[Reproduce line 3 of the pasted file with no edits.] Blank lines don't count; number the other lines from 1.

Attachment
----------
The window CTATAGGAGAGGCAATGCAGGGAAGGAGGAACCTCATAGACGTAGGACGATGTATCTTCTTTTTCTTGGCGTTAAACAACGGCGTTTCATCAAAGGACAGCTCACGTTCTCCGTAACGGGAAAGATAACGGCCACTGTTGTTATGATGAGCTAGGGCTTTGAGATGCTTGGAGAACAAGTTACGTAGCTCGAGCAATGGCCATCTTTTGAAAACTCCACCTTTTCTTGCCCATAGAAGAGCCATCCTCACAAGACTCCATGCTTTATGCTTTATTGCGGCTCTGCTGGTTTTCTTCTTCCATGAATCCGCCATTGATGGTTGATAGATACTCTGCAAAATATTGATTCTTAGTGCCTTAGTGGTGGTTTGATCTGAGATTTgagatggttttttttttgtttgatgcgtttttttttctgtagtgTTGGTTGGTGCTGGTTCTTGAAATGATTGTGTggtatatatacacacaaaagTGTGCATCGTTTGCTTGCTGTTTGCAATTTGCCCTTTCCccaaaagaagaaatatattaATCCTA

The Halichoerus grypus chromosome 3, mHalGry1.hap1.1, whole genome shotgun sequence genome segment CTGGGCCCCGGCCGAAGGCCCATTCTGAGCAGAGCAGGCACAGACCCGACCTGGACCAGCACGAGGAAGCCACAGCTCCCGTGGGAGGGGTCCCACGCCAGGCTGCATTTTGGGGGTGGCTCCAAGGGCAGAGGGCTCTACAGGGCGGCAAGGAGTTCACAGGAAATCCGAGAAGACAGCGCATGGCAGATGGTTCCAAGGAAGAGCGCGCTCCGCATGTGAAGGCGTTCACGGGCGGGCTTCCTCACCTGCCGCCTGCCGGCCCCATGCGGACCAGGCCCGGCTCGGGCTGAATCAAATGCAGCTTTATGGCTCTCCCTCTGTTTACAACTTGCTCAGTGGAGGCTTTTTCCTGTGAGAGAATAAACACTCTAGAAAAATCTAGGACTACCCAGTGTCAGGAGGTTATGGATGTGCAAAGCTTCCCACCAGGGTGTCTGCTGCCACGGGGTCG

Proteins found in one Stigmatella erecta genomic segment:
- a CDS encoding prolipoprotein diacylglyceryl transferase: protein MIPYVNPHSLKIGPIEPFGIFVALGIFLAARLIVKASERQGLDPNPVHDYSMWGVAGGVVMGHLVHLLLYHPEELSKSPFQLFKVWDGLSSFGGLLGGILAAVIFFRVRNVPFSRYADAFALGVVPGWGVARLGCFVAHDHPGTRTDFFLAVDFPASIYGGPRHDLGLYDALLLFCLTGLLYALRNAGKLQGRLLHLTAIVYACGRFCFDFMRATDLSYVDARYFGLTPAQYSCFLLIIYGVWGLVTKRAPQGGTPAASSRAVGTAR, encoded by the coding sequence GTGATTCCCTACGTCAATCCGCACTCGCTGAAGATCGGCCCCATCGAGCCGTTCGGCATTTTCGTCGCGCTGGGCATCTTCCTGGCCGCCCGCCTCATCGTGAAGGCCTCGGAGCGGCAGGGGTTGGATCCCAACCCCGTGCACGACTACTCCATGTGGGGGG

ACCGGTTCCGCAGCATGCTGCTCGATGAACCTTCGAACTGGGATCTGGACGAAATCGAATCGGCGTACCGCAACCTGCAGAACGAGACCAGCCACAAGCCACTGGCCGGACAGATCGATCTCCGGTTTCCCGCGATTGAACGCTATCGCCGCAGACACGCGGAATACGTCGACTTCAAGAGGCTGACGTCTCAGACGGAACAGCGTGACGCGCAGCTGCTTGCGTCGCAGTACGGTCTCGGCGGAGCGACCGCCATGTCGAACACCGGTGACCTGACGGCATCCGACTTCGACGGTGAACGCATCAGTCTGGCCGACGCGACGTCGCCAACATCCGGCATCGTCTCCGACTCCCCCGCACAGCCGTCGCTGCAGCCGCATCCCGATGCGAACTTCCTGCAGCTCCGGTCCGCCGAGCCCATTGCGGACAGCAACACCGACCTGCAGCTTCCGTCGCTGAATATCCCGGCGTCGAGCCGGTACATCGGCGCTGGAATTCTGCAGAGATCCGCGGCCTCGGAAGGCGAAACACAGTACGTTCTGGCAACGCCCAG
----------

Proteins found in one Stigmatella erecta genomic segment: